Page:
rabbit hole. For each of these indirect dependencies, of which there may be
many, we need to figure out what the minimum version is for each of these
indirect dependencies is manually, because as has been noted many times there is
no standardized machinery in place in pip etc. to find (and test) the minimum
dependency versions supported by a package. Put another way, if we depend on
package foo, which depends on package bar, which depends on package baz, we can
state our own informed minimum version for foo, but we will need to inspect foo
to find a minimum version of bar that is suitable, and we will need to inspect
baz to find a minimum version of baz that is suitable. An impossible ask.
> In general, my take here as an upstream maintainer is that we should ship
> the things completely tested/which serve the complete planned mission.
> We should not ship/commit anything as half baked. And we keep such things
> open as one of the TODO if anyone volunteers to fix it.
Maintaining l-c for direct dependencies on all OpenStack projects would mean we
can at least guarantee that these packages have been tested with their supposed
minimum version. Considering that for a package like nova, at least 1/4 of the
dependencies are "OpenStack-backed", this is no small deal. These jobs encourage
us to ensure these minimums still make sense and to correct things if not. As
noted previously, they're not perfect but they still provides a service that we
won't have if we simply delete this machinery entirely.
> > Stephen
> > > From: Jeremy Stanley
> > > Sent: Wednesday, January 20, 2021 1:52 AM
> > > To: openstack-discuss at lists.openstack.org
> > > Subject: Re: [all][tc] Dropping lower-constraints testing from all projects
> > >
> > > On 2021-01-20 00:09:39 +0100 (+0100), Thomas Goirand wrote:
> > > [...]
> > > > Something I don't understand: why can't we use an older version of
> > > > pip, if the problem is the newer pip resolver? Or can't the
> > > > current pip be patched to fix things? It's not as if there was no
> > > > prior art... Maybe I'm missing the big picture?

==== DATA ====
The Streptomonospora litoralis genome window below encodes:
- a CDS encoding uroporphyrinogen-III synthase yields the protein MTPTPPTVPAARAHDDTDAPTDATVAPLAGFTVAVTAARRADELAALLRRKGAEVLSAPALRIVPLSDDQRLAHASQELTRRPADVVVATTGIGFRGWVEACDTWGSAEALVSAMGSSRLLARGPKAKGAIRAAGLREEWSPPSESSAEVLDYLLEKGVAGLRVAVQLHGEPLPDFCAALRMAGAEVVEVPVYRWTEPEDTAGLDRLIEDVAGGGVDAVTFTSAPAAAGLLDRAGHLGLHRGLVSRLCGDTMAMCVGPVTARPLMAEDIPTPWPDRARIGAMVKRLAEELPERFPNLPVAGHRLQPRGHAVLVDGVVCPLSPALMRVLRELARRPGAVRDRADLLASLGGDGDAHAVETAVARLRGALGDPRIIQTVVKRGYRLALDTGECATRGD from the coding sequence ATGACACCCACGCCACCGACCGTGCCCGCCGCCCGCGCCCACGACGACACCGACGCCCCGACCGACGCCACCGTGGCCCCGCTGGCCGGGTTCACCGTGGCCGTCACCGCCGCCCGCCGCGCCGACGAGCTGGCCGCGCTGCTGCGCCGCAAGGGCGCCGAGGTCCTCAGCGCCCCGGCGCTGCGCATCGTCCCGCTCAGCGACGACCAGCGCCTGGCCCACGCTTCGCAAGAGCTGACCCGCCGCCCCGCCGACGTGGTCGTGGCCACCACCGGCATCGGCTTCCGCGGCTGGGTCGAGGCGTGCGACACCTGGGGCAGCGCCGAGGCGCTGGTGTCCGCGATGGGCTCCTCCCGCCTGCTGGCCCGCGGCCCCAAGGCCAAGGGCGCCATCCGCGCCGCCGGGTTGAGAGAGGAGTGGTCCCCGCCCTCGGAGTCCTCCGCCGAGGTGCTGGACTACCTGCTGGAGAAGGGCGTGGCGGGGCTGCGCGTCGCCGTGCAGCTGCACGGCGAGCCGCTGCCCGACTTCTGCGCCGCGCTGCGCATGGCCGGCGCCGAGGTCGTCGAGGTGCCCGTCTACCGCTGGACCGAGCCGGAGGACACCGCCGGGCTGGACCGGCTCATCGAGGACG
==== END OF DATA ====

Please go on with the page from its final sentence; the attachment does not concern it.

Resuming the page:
> > > [...]
> > >
> > > To get to the heart of the matter, when using older versions of pip
> > > it was just quietly installing different versions of packages than
> > > we asked it to, and versions of transitive dependencies which
> > > directly conflicted with the versions other dependencies said they
> > > required. When pip finally (very recently) implemented a coherent
> > > dependency solver, it started alerting us directly to this fact. We
> > > could certainly find a way to hide our heads in the sand and go back
> > > to testing with old pip and pretending we knew what was being tested
> > > there, but the question is whether what we were actually testing
> > > that way was worthwhile enough to try to continue doing it, now that
> > > we have proof it wasn't what we were wanting to test.
> > >
> > > The challenge with actually testing what we wanted has always been
> > > that there's many hundreds of packages we depend on and, short of
> > > writing one ourselves, no tool available to find a coherent set of
> > > versions of them which satisfy the collective lower bounds. The way
> > > pip works, it wants to always solve for the newest possible
> > > versions which satisfy an aggregate set of version ranges, and what
> > > we'd want for lower bounds checking is the inverse of that.
> > > --
> > > Jeremy Stanley
> > >